Remember the good old days? Did you
have a favorite disco outfit? Did you ever get dropped off to meet your friends
at the roller rink? Or spend hours by the radio in high school during the 80s, waiting
to record your favorite songs for a new mixtape? If you did, then it’s probably time to think
about scheduling a routine colonoscopy screening. According to the American
Cancer Society, those at average risk for colon cancer should start getting
screened at age 45. Those at higher than average risk may need to begin
screening prior to age 45, and more frequently and/or with specific tests.
Colorectal cancer is the third most
common cancer diagnosed in both men and women, excluding skin cancers. And
while the majority of these cases occur in people 50 and older, the disease can
happen to men and women at any age.
The good news is that the overall
incidence of, and death rates associated with, colorectal cancers have been on
the decline for more than a decade, thanks in large part to effective
colonoscopy screenings that can detect the disease in its early stages.
Another reason that colonoscopies
are so important is because the early stages of colon cancer often do not come
with symptoms. Still, you should see your doctor if you have any of these
Bleeding from the rectum;
Blood in the stool or in the toilet after a
Change in your bowel habits, including diarrhea
or constipation or a change in the consistency of your stool;
Persistent cramping or discomfort in the lower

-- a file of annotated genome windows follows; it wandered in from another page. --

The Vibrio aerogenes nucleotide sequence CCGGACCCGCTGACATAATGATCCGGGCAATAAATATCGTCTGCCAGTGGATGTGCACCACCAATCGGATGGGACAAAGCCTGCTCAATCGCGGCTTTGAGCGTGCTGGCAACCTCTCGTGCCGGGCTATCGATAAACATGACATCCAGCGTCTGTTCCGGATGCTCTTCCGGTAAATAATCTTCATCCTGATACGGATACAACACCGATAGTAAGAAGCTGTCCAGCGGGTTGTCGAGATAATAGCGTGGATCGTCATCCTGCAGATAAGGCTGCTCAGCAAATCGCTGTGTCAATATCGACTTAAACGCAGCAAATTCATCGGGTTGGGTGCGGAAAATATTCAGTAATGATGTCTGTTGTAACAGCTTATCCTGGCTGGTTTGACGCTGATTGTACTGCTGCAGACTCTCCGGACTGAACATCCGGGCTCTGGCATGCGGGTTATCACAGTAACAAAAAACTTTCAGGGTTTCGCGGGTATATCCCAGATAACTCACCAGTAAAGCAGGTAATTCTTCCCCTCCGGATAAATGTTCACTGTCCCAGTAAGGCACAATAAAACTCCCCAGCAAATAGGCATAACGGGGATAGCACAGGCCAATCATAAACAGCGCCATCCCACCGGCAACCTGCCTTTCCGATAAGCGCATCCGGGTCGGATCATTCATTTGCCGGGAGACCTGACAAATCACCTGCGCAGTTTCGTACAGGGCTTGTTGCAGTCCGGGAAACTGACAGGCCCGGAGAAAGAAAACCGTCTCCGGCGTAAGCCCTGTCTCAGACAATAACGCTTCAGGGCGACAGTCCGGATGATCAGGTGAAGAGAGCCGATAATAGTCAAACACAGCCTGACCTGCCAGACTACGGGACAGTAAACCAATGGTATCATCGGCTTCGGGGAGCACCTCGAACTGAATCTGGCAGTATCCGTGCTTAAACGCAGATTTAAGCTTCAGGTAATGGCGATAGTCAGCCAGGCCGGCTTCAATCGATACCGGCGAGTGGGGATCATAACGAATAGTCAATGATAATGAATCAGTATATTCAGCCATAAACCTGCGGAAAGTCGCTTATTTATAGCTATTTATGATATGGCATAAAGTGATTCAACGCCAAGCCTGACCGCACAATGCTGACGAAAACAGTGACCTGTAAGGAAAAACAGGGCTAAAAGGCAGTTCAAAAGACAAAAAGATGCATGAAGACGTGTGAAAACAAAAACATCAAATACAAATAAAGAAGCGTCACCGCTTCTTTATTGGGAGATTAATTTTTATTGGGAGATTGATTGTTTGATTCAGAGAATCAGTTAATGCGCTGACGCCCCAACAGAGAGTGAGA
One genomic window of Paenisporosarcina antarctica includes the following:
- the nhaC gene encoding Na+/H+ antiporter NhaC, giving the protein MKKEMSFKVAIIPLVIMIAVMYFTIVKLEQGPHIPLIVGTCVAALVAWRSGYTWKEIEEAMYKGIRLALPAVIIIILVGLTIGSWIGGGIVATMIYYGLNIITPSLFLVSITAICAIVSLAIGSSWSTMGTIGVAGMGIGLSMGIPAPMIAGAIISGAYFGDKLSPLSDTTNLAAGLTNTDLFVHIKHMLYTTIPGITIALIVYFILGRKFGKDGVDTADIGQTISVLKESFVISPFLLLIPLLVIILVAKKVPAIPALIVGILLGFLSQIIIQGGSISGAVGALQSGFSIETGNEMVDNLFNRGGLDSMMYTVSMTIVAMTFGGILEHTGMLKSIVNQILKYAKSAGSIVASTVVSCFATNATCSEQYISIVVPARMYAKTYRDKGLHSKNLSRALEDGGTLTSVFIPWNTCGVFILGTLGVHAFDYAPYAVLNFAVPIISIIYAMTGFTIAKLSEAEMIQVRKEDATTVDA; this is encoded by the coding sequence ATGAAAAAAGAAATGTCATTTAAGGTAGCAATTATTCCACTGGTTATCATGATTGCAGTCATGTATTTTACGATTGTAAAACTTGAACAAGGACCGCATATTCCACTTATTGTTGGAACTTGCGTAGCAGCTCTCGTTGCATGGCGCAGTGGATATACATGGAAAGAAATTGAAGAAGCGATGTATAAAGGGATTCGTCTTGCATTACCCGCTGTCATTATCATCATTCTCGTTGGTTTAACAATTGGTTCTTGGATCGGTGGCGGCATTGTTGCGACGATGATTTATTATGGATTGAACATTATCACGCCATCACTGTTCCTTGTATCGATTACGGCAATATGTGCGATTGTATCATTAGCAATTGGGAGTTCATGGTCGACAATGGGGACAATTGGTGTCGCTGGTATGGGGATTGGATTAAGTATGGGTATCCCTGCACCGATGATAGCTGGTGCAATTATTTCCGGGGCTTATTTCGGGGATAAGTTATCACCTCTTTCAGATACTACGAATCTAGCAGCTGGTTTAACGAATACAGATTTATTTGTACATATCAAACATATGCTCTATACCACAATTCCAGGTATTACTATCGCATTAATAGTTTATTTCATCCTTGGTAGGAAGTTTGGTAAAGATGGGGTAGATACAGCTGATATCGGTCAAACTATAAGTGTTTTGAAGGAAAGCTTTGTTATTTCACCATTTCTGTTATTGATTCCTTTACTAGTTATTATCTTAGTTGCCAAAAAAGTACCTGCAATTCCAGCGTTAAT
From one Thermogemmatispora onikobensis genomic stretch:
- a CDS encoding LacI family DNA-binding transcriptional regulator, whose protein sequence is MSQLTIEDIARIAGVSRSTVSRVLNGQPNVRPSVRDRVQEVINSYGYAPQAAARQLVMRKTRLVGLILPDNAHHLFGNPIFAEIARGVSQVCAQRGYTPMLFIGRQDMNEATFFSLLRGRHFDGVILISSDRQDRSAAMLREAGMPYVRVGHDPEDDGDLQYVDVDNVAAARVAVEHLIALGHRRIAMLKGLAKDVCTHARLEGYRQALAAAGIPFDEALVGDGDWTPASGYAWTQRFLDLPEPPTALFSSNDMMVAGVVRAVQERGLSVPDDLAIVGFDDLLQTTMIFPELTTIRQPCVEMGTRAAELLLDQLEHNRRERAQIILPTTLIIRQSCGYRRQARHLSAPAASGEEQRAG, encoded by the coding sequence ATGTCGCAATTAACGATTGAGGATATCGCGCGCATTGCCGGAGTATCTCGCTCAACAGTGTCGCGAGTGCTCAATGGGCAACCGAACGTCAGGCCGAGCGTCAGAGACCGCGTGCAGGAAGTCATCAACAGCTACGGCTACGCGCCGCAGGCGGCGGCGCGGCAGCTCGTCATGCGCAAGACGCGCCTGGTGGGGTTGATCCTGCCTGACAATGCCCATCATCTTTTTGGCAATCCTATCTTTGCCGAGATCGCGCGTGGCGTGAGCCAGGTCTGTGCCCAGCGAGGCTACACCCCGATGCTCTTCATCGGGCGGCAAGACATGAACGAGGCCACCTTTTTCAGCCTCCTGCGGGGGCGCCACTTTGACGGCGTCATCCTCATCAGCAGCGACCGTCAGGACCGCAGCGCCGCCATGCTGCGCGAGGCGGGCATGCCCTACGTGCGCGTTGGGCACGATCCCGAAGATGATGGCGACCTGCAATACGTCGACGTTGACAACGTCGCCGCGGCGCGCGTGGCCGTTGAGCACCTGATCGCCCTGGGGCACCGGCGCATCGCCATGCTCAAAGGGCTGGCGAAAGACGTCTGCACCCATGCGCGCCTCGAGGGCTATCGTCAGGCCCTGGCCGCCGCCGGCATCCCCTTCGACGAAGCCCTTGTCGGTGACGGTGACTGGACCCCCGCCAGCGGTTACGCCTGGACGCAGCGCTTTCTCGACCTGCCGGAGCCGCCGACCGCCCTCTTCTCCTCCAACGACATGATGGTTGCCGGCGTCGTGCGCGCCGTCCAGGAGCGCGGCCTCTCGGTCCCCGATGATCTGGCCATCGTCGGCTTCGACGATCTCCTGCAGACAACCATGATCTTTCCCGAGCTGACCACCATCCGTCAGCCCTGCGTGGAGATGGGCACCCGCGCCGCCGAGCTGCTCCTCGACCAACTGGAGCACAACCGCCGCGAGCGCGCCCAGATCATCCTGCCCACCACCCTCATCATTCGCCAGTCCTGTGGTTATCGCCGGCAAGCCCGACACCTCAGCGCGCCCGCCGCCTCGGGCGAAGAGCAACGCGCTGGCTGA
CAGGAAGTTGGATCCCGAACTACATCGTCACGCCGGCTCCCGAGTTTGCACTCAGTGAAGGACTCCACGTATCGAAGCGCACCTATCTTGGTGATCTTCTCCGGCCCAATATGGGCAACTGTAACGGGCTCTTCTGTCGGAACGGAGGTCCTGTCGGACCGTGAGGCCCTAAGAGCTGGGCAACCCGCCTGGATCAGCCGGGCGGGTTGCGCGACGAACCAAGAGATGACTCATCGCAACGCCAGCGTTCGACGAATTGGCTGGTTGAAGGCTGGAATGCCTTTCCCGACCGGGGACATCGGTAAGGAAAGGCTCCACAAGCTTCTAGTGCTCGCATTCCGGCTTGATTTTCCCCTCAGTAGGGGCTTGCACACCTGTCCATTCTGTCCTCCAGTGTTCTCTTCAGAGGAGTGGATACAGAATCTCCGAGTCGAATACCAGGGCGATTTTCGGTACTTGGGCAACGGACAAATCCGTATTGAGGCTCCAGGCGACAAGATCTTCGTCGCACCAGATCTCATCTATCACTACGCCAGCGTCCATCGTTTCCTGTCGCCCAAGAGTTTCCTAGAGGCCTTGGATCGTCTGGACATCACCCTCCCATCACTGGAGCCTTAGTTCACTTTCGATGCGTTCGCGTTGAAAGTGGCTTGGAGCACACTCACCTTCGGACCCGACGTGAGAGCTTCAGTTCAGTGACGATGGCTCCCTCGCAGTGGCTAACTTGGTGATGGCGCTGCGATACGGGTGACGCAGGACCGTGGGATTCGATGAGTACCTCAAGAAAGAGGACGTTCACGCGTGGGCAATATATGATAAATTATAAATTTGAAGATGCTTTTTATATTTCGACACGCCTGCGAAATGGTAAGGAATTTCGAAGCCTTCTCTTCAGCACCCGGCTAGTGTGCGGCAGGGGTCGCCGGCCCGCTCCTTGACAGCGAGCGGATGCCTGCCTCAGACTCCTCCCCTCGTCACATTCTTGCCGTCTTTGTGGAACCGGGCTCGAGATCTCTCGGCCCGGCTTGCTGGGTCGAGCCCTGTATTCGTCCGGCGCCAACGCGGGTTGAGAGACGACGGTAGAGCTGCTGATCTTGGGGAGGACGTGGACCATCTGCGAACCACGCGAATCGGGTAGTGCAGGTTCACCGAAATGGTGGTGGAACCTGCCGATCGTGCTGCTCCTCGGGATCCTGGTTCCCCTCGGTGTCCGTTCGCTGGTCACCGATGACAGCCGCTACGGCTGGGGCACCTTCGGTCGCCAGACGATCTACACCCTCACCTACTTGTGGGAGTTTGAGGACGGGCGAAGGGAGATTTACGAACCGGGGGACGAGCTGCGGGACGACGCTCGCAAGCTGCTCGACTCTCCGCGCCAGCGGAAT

An urge to have a bowel movement when the bowel
Constipation or diarrhea that lasts for more
than a few days;
Nausea or vomiting; and
Unintentional weight loss.
While these symptoms can also be
indicative of other health conditions, your doctor can help you get to the root
of the issue and determine the underlying cause.
Fortunately, colonoscopies are an
easier procedure than many people realize. You will likely be given pain
medication and a sedative shortly before to minimize discomfort, and the
procedure typically takes approximately 30 minutes. During that time, any
polyps found will be removed by the doctor and tissue samples will be sent for
You can also be proactive when it
comes to prevention in other ways. Living a healthy lifestyle that includes
daily exercise, a healthy diet, maintaining a healthy weight, limiting your
alcohol intake and eliminating smoking can reduce your risk for colorectal and
many other forms of cancer. Knowing your family’s medical history is also
important, as a history of the disease in your immediate family puts you at a
Contact UPHS – Marquette at
906.225.3500 or visit http://www.mgh.org/our-services/cancer-care to learn more
about colorectal cancer and to schedule your colonoscopy today.